Charles and Mary Love // November 17, 2017

A Front line View of the Falklands and South Georgia

St. Andrews Bay, South Georgia © Charles and Mary Love October 21 – November 7, 2017 

The stark polar lands grip the hearts of men who have lived on them in a manner hardly understood by people who’ve never got beyond the pale of civilization.”

—Explorer Sir Ernest Shackleton

After two days at sea from Puerto Madryn, Argentina, we make a morning landing to observe birds near a small settlement on Carcass Island in the Falklands. The number of species in the Falklands (over 200) is impressive. These islands, we’re told, have more striated caracaras, slender-beaked prions and pale-mantled sooty albatrosses than anywhere else in the world..

Scott Wasserman // October 31, 2017

Traveling to the Arctic and Antarctic: The Seasons Make all the Difference!

Yes, there is summer in the polar regions!

Every day we get requests for our expeditions to the Arctic and the Antarctic. Passengers let us know how many people are in their party, which area of the polar regions they want to travel to, and the big question:
The dates they want to travel.
 
I’ll be the first to admit it. When I started working, learning, and traveling with Poseidon Expeditions, it never occurred to me that the polar regions
Lauren Farmer // October 23, 2017

Citizens Science Project – Passengers Measuring Data at the North Pole – Part Two

Part Two – Observing the Atmosphere and Melt Ponds in the High Latitudes

Guest blog post by Poseidon expedition team members Lauren Farmer and Alex Cowen.
 
(Note: in our last blog post, we covered how we enlist the assistance of our passengers to help measure and observe sea ice and meteorology during our voyages to the North Pole.)
Lauren Farmer // October 16, 2017

Citizens Science Project – Passengers Measuring Data at the North Pole – Part One

Guest blog post by Poseidon expedition team members Lauren Farmer and Alex Cowen

Part One – Measuring and Observing Sea Ice in the High Latitudes

This past July, Poseidon’s North Pole expedition team once again carried out an ambitious citizen science program with our guests aboard the nuclear-powered icebreaker, 50 let Pobedy ( 50 Years of Victory).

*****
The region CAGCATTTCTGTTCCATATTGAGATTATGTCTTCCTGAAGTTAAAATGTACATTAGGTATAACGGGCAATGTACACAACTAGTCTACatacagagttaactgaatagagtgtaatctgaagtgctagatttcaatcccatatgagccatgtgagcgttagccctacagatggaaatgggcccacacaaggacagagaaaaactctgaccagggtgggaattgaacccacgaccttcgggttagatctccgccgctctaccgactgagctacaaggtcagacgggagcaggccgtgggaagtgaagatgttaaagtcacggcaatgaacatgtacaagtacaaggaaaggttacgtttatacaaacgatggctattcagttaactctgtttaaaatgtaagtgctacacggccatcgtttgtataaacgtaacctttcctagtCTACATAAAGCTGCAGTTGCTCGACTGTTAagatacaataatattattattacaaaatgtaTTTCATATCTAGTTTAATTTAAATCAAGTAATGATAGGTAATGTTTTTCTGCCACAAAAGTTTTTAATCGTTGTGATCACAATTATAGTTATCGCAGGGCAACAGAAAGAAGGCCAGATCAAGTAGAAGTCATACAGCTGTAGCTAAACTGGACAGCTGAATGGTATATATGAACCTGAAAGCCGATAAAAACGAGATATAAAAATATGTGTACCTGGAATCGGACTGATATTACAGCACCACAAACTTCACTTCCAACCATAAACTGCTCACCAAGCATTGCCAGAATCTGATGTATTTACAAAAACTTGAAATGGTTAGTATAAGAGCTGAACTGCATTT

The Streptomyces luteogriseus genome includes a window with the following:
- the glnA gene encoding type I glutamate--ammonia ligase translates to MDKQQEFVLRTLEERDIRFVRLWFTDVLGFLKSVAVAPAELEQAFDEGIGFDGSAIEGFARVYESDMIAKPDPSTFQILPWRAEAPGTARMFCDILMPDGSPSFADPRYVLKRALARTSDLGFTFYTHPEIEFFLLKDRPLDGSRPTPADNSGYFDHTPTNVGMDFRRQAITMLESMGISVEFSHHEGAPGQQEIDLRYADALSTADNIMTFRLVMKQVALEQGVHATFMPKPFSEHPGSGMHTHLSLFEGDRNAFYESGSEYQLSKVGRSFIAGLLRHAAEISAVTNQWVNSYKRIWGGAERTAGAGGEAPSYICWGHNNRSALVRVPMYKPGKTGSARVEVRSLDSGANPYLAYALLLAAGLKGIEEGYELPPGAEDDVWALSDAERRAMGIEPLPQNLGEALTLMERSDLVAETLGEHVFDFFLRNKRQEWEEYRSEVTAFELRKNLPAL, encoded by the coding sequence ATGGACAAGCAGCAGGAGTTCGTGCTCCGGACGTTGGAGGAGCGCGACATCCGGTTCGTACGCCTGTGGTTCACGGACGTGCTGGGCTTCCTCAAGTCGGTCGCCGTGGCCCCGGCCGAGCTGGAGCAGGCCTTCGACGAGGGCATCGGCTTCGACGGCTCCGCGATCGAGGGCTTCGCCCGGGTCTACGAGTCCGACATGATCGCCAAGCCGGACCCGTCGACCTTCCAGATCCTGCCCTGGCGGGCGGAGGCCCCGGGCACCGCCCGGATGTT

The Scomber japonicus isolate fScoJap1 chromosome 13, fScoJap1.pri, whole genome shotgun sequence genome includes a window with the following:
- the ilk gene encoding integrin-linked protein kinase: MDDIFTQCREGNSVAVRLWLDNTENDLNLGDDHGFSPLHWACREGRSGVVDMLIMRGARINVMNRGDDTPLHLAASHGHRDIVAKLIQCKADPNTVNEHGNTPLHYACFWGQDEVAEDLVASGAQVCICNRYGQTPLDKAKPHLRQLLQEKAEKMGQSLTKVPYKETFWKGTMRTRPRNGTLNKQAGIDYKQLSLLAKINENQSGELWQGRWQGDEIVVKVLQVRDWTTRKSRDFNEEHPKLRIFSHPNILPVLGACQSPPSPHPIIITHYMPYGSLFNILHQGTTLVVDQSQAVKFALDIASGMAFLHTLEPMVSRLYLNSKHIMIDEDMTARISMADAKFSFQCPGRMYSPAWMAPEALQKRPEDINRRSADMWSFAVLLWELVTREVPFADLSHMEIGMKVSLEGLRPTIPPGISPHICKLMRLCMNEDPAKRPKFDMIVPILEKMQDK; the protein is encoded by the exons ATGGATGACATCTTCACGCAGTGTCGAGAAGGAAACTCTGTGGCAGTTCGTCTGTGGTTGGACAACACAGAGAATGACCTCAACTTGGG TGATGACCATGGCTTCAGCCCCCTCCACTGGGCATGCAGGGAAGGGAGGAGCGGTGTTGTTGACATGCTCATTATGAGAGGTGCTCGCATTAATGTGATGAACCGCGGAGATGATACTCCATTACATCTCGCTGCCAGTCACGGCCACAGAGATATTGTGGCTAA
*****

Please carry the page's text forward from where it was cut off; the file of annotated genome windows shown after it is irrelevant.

Since 2015, the two of us, along with marine biologist Annette Bombosch, have been working with the International Arctic Research Center and the Thayer School of Engineering at Dartmouth to collect valuable sea ice data, which is readily available to the research community through a program 
Scott Wasserman // August 31, 2017

How IAATO protects the magnificence of Antarctica

Tourism to the seventh continent has expanded in popularity over the years, but the perception that there is little regulation of the industry has persisted. When larger cruise ships started to arrive and, specifically, after the sinking of the GAP Explorer in November 2007 (thankfully, everyone was safely evacuated) some commentators feared catastrophic accidents and the potential for environmental damage. 

Antarctica is governed by an international treaty that came into force in 1961 and which is now signed by more than 50 nations. While the treaty is very good at ensuring the continent is maintained as a natural reserve, and has the intention of preserving the last unspoiled continent

Scott Wasserman // August 28, 2017

James Balog's evolving view on climate change

Imagine using dozens of time-lapse cameras placed in 16 glacial locations around the world, such as in Alaska, Greenland and the Antarctic. All to see if the landscape was changing and if climate change was living up to its reputation as the cause of this.   
Scott Wasserman // July 17, 2017

Fine dining on a Polar Expedition? Absolutely!

Photo Credit: Judy Wells

 You never know what’s going to happen on a polar expedition cruise. Things can change-day by-day due to weather, sea ice, or other unexpected challenges. However, if you have a good expedition team and staff, you’ll rarely be disappointed. 

Scott Wasserman // July 5, 2017

Older Baby Boomers – Coming to a polar expedition near you!

“Carter and I saw the world together, which is amazing when you think that only three months ago we were complete strangers. I hope that it doesn't sound selfish of me, but the last months of his life were the best months of mine. He saved my life, and he knew it before I did. “
 
Edward Cole - The Bucket List
 
I’ll admit, I’ve never seen the movie The Bucket List. Let’s just say it’s on my bucket list.
 
A few weeks ago, I returned from the trip of my life. A polar expedition to Western Greenland in the Arctic circle. Typically, my idea of a vacation is a warm climate, lovely turquoise water, and packing as little clothes as possible. This was quite the opposite of the norm.  
Scott Wasserman // June 14, 2017

One never knows what’s going to happen on a Polar Expedition.

expedition |ˌekspəˈdiSH(ə)n|
noun
A journey or voyage undertaken by a group of people with a particular purpose, especially that of exploration or scientific research.
 
That’s the best part about an expedition. The unknown.
 
Now keep in mind, today’s polar expeditions are nothing like the expeditions of yore. We’d never compare ourselves to Sir Walter Herbert, who from 1968 to 1969, led the British Trans-Arctic Expedition, a 3,800-mile surface crossing of the Arctic Ocean, from Alaska to Spitsbergen, which some historians had billed as ‘the last great journey on Earth’. ( I did listen intently Kari!)
 
No. Today’s Polar expeditions, for most of us anyway, start on a comfortable ship.
Scott Wasserman // June 2, 2017

Behind the scenes on a polar expedition ship

Although I don’t normally write blogs in the first-person narrative, traveling aboard the Sea Spirit on an Arctic cruise for the first time has become a personal adventure that I wanted to share.

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